Slovak president refuses to sign law on Hungarian place names
Slovak President Ivan Gasparovic refused on Friday to sign a bill passed by parliament that would allow the use of Hungarian place names in text books, in a move that could reignite a long-running row between Slovakia and its Hungarian minority, reported dpa.
Current Slovak law allows only the use of the Slovak place names even in textbooks designed for the country's Hungarian-speaking minority.
The issue has caused considerable tension in recent months between Slovakia, the 10 per cent of its population that is ethnically Hungarian and, by extension, Hungary itself.
Diplomatic tensions intensified between the two neighbouring EU members at the beginning on November when Slovak police used force against Hungarian supporters at a football match.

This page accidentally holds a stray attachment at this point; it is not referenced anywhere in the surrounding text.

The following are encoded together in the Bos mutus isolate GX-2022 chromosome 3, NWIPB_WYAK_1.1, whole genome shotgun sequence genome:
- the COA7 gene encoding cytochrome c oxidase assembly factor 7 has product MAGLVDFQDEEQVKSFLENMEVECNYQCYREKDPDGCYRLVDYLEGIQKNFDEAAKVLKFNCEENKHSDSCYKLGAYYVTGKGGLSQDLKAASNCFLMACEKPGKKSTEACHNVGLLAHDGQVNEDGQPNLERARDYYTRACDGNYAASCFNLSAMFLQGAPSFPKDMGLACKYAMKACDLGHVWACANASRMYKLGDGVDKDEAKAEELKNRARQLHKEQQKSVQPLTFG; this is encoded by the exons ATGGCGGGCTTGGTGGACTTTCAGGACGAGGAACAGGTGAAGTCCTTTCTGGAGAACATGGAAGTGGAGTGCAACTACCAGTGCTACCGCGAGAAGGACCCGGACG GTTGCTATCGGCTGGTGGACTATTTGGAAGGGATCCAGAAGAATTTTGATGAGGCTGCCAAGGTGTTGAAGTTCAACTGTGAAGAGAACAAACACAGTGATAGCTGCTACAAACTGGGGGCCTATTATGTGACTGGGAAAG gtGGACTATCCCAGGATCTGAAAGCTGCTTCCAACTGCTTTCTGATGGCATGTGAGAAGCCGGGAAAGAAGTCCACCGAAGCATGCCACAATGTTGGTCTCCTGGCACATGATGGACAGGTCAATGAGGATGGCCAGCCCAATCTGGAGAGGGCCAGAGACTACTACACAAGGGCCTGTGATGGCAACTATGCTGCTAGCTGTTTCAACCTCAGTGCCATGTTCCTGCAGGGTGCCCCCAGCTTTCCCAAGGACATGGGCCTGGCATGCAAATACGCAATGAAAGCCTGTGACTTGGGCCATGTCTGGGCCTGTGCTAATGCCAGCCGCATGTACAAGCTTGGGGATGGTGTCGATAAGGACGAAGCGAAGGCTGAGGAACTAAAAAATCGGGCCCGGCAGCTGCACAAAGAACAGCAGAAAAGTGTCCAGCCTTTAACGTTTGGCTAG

Meetings between the leaders of Hungary and Slovakia failed to ease the tension, but the recent passage by the Slovak parliament of a bill allowing the use of Hungarian place names, such as Pozsony for Bratislava, appeared to be a small move towards a rapprochement.
Both Slovakia's ethnic Hungarian MKP party and Hungarian President Laszlo Solyom had urged Gasparovic to sign the bill into law. However, the leader of the Slovak National Party (SNS) Jan Slota, among others, had urged the Slovak president to send the bill back to parliament.